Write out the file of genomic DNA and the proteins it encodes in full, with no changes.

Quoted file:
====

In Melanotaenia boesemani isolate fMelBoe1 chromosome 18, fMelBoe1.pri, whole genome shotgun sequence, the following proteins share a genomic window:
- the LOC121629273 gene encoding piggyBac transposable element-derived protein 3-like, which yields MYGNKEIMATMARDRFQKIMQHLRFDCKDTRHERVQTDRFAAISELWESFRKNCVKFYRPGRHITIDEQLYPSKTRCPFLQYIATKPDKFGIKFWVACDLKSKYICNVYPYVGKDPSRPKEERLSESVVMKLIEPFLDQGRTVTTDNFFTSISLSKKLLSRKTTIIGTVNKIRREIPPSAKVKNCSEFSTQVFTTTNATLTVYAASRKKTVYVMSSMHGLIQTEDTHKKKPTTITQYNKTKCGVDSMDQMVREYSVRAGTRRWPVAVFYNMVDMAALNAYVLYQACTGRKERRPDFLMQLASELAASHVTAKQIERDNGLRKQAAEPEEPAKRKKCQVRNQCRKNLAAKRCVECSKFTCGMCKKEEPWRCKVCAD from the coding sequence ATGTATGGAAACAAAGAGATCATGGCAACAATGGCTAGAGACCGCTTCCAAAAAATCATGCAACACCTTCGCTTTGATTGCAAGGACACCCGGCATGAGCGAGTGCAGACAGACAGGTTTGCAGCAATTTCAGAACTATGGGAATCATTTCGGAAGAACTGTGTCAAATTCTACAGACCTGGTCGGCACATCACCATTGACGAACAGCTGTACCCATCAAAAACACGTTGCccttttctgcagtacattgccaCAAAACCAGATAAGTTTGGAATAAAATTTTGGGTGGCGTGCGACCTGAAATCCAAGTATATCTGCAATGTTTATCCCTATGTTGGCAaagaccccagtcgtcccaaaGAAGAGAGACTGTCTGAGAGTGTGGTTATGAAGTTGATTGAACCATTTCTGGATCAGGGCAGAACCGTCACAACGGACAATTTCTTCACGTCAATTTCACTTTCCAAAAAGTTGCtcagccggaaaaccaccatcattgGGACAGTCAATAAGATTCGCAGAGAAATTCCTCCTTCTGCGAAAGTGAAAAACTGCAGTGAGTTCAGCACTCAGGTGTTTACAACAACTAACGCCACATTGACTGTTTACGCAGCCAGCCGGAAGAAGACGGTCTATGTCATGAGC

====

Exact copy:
In Melanotaenia boesemani isolate fMelBoe1 chromosome 18, fMelBoe1.pri, whole genome shotgun sequence, the following proteins share a genomic window:
- the LOC121629273 gene encoding piggyBac transposable element-derived protein 3-like, which yields MYGNKEIMATMARDRFQKIMQHLRFDCKDTRHERVQTDRFAAISELWESFRKNCVKFYRPGRHITIDEQLYPSKTRCPFLQYIATKPDKFGIKFWVACDLKSKYICNVYPYVGKDPSRPKEERLSESVVMKLIEPFLDQGRTVTTDNFFTSISLSKKLLSRKTTIIGTVNKIRREIPPSAKVKNCSEFSTQVFTTTNATLTVYAASRKKTVYVMSSMHGLIQTEDTHKKKPTTITQYNKTKCGVDSMDQMVREYSVRAGTRRWPVAVFYNMVDMAALNAYVLYQACTGRKERRPDFLMQLASELAASHVTAKQIERDNGLRKQAAEPEEPAKRKKCQVRNQCRKNLAAKRCVECSKFTCGMCKKEEPWRCKVCAD from the coding sequence ATGTATGGAAACAAAGAGATCATGGCAACAATGGCTAGAGACCGCTTCCAAAAAATCATGCAACACCTTCGCTTTGATTGCAAGGACACCCGGCATGAGCGAGTGCAGACAGACAGGTTTGCAGCAATTTCAGAACTATGGGAATCATTTCGGAAGAACTGTGTCAAATTCTACAGACCTGGTCGGCACATCACCATTGACGAACAGCTGTACCCATCAAAAACACGTTGCccttttctgcagtacattgccaCAAAACCAGATAAGTTTGGAATAAAATTTTGGGTGGCGTGCGACCTGAAATCCAAGTATATCTGCAATGTTTATCCCTATGTTGGCAaagaccccagtcgtcccaaaGAAGAGAGACTGTCTGAGAGTGTGGTTATGAAGTTGATTGAACCATTTCTGGATCAGGGCAGAACCGTCACAACGGACAATTTCTTCACGTCAATTTCACTTTCCAAAAAGTTGCtcagccggaaaaccaccatcattgGGACAGTCAATAAGATTCGCAGAGAAATTCCTCCTTCTGCGAAAGTGAAAAACTGCAGTGAGTTCAGCACTCAGGTGTTTACAACAACTAACGCCACATTGACTGTTTACGCAGCCAGCCGGAAGAAGACGGTCTATGTCATGAGC